New Program Will See Sign Language Users’ Hand Signals As Text On Screen
UK- British scientists are developing a truly innovative computer program that will enable sign language users’ hand movements to be transformed straight into text for immediate display on a computer screen.
The program, currently being designed by researchers at Aberdeen University, is a world first for technology, and could be in use by 2013. Those involved in its development say it is set to transform the method by which deaf people communicate and assist them to proceed successfully in the employment field opening up avenues that were previously closed to them.
The new technology works with a basic camera used to record the sign language user’s hand movements which are then entered into the computer program and converted into text form to allow the user’s colleagues to read it with no need for knowledge of any sign language.
The scientists aim to further develop the basic program, the Portable Sign Language Translator (PSLT), into an ‘app’ for use on smart phones, PCs, tablets, laptops, and various other devices; this could be operated with various sign languages including British Sign Language (BSL). Around 70,000 people in Britain use BSL.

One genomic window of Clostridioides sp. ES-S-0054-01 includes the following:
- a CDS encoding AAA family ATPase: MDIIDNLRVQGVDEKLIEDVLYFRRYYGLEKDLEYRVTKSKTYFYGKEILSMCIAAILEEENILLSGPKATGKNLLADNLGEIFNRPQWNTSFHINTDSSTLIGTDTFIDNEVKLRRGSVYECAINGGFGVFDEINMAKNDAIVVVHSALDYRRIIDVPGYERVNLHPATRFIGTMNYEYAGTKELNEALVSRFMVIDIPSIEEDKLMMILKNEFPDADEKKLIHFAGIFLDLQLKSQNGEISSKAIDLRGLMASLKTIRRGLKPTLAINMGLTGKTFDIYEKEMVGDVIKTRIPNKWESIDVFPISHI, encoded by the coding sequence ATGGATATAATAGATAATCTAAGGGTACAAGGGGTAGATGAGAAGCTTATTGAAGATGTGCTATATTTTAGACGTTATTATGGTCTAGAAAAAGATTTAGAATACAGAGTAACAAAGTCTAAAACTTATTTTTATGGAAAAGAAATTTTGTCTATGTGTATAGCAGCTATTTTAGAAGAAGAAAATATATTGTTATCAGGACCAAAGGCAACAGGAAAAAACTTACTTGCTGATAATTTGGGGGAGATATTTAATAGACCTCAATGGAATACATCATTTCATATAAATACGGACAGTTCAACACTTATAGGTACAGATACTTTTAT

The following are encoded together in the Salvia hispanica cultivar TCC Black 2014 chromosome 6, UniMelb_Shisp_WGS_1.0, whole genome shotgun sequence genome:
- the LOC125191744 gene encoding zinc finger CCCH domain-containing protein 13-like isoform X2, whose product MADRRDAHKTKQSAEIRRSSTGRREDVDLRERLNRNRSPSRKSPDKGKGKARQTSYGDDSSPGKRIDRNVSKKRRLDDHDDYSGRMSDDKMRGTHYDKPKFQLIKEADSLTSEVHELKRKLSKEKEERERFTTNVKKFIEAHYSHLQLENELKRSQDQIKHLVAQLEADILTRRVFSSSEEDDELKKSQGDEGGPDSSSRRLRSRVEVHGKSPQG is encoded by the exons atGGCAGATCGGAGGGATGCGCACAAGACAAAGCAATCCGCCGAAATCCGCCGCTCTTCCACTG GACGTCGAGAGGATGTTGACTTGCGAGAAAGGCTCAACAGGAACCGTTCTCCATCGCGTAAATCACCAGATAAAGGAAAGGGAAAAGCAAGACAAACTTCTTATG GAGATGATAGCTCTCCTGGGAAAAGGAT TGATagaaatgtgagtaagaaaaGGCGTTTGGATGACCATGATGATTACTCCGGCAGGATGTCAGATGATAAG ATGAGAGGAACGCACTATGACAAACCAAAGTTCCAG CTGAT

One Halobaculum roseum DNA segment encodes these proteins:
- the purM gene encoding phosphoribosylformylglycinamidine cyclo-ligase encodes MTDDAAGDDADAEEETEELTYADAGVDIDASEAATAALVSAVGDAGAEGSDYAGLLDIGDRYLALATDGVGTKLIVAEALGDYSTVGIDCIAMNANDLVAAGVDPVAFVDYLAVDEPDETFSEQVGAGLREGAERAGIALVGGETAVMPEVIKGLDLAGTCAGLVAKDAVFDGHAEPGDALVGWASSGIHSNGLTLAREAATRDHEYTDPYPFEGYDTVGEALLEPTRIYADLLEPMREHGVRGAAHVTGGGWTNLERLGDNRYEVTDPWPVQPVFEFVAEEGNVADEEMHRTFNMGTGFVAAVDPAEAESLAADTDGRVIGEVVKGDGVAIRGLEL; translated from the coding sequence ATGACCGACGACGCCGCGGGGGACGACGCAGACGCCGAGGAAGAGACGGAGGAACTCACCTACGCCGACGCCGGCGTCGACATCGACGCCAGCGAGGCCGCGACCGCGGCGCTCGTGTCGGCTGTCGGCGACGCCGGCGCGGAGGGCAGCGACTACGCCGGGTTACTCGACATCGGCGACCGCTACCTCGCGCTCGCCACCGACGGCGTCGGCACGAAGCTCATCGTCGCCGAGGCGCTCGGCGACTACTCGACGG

Working in conjunction with the scientists is a business called Technabling whose founder Dr Ernesto Compatangelo, who is also a lecturer in computing science, said that this design’s objective is to enable those using sign language to have control over the many challenges they can meet in communication, with the aid of modern portable technology.
BSL does have its limitations in allowing expression of particular terms, for example, technical words and certain terms in use within individual employment areas; however, the program can be adapted to interpret a person’s own vocabulary which they may have had difficulty expressing easily by means of conventional BSL.
A member of the PSLT research team Dr James Christie, who uses sign language as he is partially deaf, said that the PSLT narrows the barrier in communication between those people who were born deaf, those who have lost their hearing at a young age, those whose hearing is failing, and those with no hearing problems, particularly when confronted by close, direct contact situations such as lectures, workshops and group interaction.
This is a major stride forward for technology and, more importantly, those with hearing difficulties.
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